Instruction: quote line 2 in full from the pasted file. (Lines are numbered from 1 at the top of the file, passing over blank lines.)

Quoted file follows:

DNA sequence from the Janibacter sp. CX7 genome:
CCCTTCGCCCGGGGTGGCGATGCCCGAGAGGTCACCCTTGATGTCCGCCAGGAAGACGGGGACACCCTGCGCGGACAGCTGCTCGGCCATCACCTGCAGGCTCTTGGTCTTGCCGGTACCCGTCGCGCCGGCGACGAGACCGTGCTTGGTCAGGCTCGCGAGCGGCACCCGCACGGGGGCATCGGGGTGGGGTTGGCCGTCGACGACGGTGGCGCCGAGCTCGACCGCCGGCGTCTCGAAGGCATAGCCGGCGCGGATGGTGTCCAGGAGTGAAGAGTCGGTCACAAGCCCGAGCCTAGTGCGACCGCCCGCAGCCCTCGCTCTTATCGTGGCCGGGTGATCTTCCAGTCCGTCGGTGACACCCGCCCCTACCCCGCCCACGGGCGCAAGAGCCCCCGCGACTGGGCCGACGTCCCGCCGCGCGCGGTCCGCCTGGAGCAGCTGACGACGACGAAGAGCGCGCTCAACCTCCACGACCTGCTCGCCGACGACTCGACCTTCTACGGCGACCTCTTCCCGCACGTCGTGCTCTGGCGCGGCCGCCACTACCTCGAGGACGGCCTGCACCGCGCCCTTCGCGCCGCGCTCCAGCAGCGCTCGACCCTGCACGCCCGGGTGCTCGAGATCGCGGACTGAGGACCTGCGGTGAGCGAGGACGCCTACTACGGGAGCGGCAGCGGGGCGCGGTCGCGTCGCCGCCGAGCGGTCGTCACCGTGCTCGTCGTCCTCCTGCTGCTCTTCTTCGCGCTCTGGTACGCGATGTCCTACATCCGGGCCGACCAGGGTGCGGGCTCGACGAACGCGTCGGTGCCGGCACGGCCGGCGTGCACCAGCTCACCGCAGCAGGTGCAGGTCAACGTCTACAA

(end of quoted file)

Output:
CCCTTCGCCCGGGGTGGCGATGCCCGAGAGGTCACCCTTGATGTCCGCCAGGAAGACGGGGACACCCTGCGCGGACAGCTGCTCGGCCATCACCTGCAGGCTCTTGGTCTTGCCGGTACCCGTCGCGCCGGCGACGAGACCGTGCTTGGTCAGGCTCGCGAGCGGCACCCGCACGGGGGCATCGGGGTGGGGTTGGCCGTCGACGACGGTGGCGCCGAGCTCGACCGCCGGCGTCTCGAAGGCATAGCCGGCGCGGATGGTGTCCAGGAGTGAAGAGTCGGTCACAAGCCCGAGCCTAGTGCGACCGCCCGCAGCCCTCGCTCTTATCGTGGCCGGGTGATCTTCCAGTCCGTCGGTGACACCCGCCCCTACCCCGCCCACGGGCGCAAGAGCCCCCGCGACTGGGCCGACGTCCCGCCGCGCGCGGTCCGCCTGGAGCAGCTGACGACGACGAAGAGCGCGCTCAACCTCCACGACCTGCTCGCCGACGACTCGACCTTCTACGGCGACCTCTTCCCGCACGTCGTGCTCTGGCGCGGCCGCCACTACCTCGAGGACGGCCTGCACCGCGCCCTTCGCGCCGCGCTCCAGCAGCGCTCGACCCTGCACGCCCGGGTGCTCGAGATCGCGGACTGAGGACCTGCGGTGAGCGAGGACGCCTACTACGGGAGCGGCAGCGGGGCGCGGTCGCGTCGCCGCCGAGCGGTCGTCACCGTGCTCGTCGTCCTCCTGCTGCTCTTCTTCGCGCTCTGGTACGCGATGTCCTACATCCGGGCCGACCAGGGTGCGGGCTCGACGAACGCGTCGGTGCCGGCACGGCCGGCGTGCACCAGCTCACCGCAGCAGGTGCAGGTCAACGTCTACAA